Commentary

Terminalia chebula


 

References

Immature T. chebula fruit extracts high in tannins are thought to be effective in enhancing the wound healing process, according to Li et al., who found in 2011 that the extracts promoted wound healing in rats, likely due to the antibacterial and angiogenic potency of its tannins.1

In a 2014 study on wound healing, Singh et al. observed in vitro that T. chebula extracts effectively scavenged free radicals in a DPPH assay and enhanced proliferation of keratinocytes and fibroblasts. They concluded that T. chebula can be considered for use as a bioactive approach to wound healing for its effects in promoting cellular proliferation and inhibiting production of free radicals.7

Other biologic activities

A 1995 study by Kurokawa et al. showed that T. chebula was one of four herbal extracts among 10 tested to exhibit a discrete anti–herpes simplex virus type 1 (HSV-1) activity in vitro when combined with acyclovir. Oral administration of the herbs with acyclovir in mice in doses corresponding to human use significantly limited skin lesion development and/or extended mean survival time of infected mice in comparison to any of the herbs or acyclovir used alone.14

Nam et al. used a 2,4-dinitrofluorobenzene (DNFB)-induced mouse model of atopic symptoms in 2011 and found that a T. chebula seed extract attenuated atopic dermatitis symptoms, resulting in a 52% decrease in the immune response and lower eosinophil levels in nearby skin tissue.6

In 2013, Manosroi et al. found that various tannins and one oleanane-type triterpene acid isolated from T. chebula galls displayed strong inhibitory capacity against melanogenesis in mice, with one of the tannins (isoterchebulin) shown to decrease protein levels of tyrosinase, microphthalmia-associated transcription factor, and tyrosine-related protein 1 in mainly a concentration-dependent fashion. Another tannin and several triterpenoids were noted for suppressing 12-O-tetradecanoylphorbol 13-acetate (TPA)-induced inflammation. In addition, constituent phenols manifested strong radical-scavenging activity. In a two-stage carcinogenesis mouse model, the investigators observed that the triterpene acid arjungenin hindered skin tumor promotion after initiation with 7,12-dimethylbenz[a]anthracene (DMBA) and promotion by TPA. Their findings indicate a wide range of biologic activity and potential health benefits associated with T. chebula.15

In a mouse study in 2014, Singh et al. determined that a new antifungal agent, an apigenin ointment containing extract of T. chebula stem, was effective in significantly reducing the fungal burden from the experimentally-induced dermatophyte Trichopython mentagrophytes. They suggested that this agent warrants consideration in clinically treating dermatophytosis in humans.16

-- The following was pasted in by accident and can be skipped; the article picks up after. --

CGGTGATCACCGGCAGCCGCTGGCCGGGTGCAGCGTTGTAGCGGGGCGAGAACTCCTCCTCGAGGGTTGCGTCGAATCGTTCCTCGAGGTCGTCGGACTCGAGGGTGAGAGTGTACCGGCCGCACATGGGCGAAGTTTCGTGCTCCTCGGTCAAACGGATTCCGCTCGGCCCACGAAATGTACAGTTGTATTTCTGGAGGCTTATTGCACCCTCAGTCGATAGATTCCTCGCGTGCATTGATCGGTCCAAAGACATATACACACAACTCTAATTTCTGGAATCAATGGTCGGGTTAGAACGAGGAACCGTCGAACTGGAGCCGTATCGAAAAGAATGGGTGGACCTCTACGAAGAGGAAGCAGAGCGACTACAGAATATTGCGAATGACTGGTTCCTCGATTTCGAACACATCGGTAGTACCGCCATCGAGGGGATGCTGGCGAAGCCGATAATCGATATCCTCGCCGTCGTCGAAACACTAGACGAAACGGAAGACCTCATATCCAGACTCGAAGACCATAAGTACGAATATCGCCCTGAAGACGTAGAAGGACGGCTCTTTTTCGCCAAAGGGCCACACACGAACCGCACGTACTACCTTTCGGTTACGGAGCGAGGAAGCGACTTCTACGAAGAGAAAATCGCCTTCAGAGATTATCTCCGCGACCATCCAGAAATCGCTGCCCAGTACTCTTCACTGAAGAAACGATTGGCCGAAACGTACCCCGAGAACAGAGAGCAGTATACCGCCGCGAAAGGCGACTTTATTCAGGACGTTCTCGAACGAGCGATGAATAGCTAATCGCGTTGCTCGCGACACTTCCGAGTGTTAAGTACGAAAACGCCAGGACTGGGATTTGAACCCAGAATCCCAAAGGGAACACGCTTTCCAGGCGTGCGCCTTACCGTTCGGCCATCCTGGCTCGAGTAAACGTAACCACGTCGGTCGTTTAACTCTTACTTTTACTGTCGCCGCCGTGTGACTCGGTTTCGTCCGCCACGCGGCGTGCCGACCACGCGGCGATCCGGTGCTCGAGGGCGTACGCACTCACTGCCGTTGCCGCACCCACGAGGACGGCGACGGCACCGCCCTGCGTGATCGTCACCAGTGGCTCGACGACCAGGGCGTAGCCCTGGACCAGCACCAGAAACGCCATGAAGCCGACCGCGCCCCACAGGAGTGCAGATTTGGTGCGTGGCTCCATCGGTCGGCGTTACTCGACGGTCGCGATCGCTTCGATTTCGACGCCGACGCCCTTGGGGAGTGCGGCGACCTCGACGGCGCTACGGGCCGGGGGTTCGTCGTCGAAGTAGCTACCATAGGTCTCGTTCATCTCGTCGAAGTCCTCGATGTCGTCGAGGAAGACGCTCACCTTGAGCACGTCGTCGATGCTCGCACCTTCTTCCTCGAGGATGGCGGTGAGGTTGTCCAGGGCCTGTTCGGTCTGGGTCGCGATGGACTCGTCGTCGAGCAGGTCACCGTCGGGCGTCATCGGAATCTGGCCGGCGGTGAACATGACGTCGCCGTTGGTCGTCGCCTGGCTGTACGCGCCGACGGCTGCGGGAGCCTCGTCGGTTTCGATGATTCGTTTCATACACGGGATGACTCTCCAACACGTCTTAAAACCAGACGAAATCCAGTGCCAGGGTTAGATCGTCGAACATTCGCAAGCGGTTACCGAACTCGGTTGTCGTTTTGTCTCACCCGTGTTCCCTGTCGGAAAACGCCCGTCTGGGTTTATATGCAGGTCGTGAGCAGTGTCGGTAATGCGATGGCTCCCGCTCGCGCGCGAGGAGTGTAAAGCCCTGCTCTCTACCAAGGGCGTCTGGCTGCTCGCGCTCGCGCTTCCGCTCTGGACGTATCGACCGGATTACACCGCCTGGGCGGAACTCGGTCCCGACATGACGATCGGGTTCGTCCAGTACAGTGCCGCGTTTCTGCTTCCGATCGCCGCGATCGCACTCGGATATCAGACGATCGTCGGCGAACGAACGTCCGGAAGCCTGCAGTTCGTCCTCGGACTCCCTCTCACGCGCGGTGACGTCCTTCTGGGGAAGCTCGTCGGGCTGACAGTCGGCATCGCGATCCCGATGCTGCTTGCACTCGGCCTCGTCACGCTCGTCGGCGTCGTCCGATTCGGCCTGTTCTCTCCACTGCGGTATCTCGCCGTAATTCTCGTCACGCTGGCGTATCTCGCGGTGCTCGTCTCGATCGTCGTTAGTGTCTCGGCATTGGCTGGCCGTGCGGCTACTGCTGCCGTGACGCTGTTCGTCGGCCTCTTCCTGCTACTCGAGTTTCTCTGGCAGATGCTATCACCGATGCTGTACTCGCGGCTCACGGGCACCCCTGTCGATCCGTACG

Triphala, a traditional combination formulation

Long used in Ayurveda, triphala (the word is derived from the Sanskrit tri, three, and phala, fruits) is an antioxidant-rich herbal formulation that combines the dried fruits of T. chebula, Terminalia bellirica, and Emblica officinalis. Naik et al. observed, in a 2005 in vitro study of the aqueous extract of the fruits of T. chebula, T. bellirica, and E. officinalis, as well as their equiproportional mixture triphala, that T. chebula was the most effective at scavenging free radicals. They noted that triphala appears to synergistically combine the strengths of each of its primary components.17 Subsequent studies have demonstrated that triphala is a strong source of natural antioxidants and exhibits a wide range of beneficial activities, including free radical scavenging, antioxidant, anti-inflammatory, analgesic, antibacterial, antimutagenic, wound healing, antistress, adaptogenic, hypoglycemic, anticancer, chemoprotective, radioprotective, chemopreventive, and wound healing.5,18-21

Extracts of T. chebula also have been combined with those of E. officinalis, T. bellirica, Albizia lebbeck, Piper nigrum, Zingiber officinale, and Piper longum in a polyherbal formulation (Aller-7/NR-A2) that has been found safe for the treatment of allergic rhinitis.22

Conclusion

The use of T. chebula in various traditional medical practices around the world is well established. There is ample evidence supporting multiple biologic properties of this Ayurvedic staple. While it is not a standard ingredient in dermatologic health care in the West, the data support continued research as to how best to incorporate this agent.

References

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5. BMC Complement Altern Med. 2010 May 13;10:20.

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7. Evid Based Complement Alternat Med. 2014;2014:701656.

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14. Antiviral Res. 1995 May;27(1-2):19-37.

15. Chem Biodivers. 2013 Aug;10(8):1448-63.

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19. J Surg Res. 2008 Jan;144(1):94-101.

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